Pre-Ketamine and Post-Ketamine are almost the difference between living and being dead. As I look back at a mere 6 weeks ago, thinking that our daughter was “at the top of her game” I am utterly in shock. We were so thrilled that she was going to school and coping. We were thrilled that she could manage to go to the mall for an hour, or to the movies as long as it was planned in advance. We had learned how to head off a meltdown, and to give Aly frequent breaks in social situations. Most of all, we had learned to walk on eggs, because Aly’s rage was not only upsetting to us her parents, but also to her sister Kelsey. But the worst impact by far was to Aly’s self esteem. Even when she was “doing well” she viewed her self as a monster. This feeling had been reinforced many times because although she may use her tools and self control and have a great day dealing with visitors, or going to a park, inevitably things would fall apart that day or the next. It was a cycle that we seemed not to be able to break. Her stress level was just too high. Winter meant depression and summer meant mania. In between was just a wild ride of emotions, trial and error and accomplishments marred by out bursts. During this time Alyssa also suffered from terrible nightmares, horrific imagery through out the day, and urges to hurt herself. She made friends but did not know how to keep them. She kept everyone at an arms length, literally she did not enjoy being hugged or touched.

In the last 6 weeks things changed dramatically. It began slowly; to our amazement the time Ketamine helped Aly could actually be counted in hours. At one point we consistently had 57 hours symptom free, for three sets of Ketamine in a row. As the medicine wore off, her “heat” would return, then the imagery. Then we added a spray and the duration of being symptom free became longer! After a month we were giving Aly Ketamine every third day, and she was symptom free for 72 hours at a time. For Aly, and her family this was nothing short of a miracle.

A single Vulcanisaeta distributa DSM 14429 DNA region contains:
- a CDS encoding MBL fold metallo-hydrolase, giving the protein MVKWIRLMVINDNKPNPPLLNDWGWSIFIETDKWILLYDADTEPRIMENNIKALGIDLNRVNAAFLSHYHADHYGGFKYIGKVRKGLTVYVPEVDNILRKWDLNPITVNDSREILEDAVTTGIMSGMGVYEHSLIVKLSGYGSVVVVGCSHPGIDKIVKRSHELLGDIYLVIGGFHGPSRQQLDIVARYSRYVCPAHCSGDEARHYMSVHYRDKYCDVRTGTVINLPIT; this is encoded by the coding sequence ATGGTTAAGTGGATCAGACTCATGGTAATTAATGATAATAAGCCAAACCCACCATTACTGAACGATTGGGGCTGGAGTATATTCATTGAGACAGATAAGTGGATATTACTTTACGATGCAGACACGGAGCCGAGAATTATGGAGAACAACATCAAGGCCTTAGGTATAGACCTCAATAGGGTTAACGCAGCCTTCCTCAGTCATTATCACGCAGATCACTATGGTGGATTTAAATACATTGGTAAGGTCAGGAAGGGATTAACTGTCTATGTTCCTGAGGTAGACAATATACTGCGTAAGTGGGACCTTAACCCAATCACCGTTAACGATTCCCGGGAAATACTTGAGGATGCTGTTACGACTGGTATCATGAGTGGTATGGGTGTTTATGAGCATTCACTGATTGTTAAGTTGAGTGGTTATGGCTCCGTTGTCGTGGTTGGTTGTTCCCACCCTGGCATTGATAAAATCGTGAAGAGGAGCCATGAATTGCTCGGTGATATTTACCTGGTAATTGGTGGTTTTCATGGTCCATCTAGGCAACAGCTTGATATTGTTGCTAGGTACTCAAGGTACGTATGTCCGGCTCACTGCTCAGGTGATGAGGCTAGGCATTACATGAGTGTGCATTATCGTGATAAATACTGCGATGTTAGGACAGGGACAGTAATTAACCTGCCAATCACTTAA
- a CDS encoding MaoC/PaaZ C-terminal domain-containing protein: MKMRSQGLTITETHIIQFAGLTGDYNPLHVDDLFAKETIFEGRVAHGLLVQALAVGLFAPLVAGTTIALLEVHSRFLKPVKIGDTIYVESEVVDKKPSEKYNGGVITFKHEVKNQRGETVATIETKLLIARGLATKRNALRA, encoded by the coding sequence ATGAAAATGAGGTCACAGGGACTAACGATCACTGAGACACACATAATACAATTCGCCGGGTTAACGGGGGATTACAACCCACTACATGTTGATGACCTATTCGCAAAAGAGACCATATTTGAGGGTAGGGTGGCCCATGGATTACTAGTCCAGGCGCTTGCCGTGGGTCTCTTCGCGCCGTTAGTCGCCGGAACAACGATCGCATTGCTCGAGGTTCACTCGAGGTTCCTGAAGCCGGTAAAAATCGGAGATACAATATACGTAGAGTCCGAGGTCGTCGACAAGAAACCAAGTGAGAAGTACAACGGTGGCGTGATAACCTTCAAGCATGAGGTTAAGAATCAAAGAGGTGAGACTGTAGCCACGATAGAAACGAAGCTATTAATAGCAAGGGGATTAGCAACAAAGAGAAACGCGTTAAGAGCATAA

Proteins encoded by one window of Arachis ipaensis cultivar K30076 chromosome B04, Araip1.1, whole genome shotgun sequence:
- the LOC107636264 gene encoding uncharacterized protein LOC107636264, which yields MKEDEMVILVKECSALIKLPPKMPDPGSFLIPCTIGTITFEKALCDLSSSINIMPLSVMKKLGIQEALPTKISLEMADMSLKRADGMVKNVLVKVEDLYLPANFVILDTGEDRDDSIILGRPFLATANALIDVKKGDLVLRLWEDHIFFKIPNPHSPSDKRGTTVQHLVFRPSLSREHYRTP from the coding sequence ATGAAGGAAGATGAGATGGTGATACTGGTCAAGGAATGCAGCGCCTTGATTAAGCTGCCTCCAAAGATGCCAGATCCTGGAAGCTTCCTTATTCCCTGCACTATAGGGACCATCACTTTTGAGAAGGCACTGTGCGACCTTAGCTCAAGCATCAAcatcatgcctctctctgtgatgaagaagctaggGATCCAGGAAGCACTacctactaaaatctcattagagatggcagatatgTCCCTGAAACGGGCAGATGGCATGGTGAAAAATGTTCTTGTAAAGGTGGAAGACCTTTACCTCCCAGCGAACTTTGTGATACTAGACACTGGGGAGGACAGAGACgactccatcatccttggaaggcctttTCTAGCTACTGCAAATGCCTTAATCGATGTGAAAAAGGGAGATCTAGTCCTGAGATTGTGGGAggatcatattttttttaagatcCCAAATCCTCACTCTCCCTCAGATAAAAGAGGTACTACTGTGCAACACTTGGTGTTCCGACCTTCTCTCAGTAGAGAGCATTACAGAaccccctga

During this trial and error period many things in our lives began to change. Some are hard to explain, it is more of a feeling; there is happiness in our house. The tension has lifted. There is laughter, and it has replaced the out bursts and tears. There is communication, companionship and love. Aly will hug us, for no reason at all. She smiles so often she looks completely different to me. Aly makes plans with friends, discusses ideas with her family, sings, and swims! She goes out with friends; she went to the fireworks for the first time in her life because she was not afraid of the crowds. She is learning to be more independent; executive functioning tasks used to be arduous for her, now she simply gets her chores done, and then asks to help out! She has empathy, she hugged her sister as she cried, comforted a friend who was sad, and asks how we are. She can now show appreciation, at her birthday she was genuinely thrilled and interested in what her friends had written in cards. She replied with awe as they told how special she is to them. Aly can now love. She can freely give and receive love; she talks about her feelings, shares them willingly, and listens to others in return. It is in her eyes, her attitude and her voice, and we are forever grateful because Aly is learning to love herself.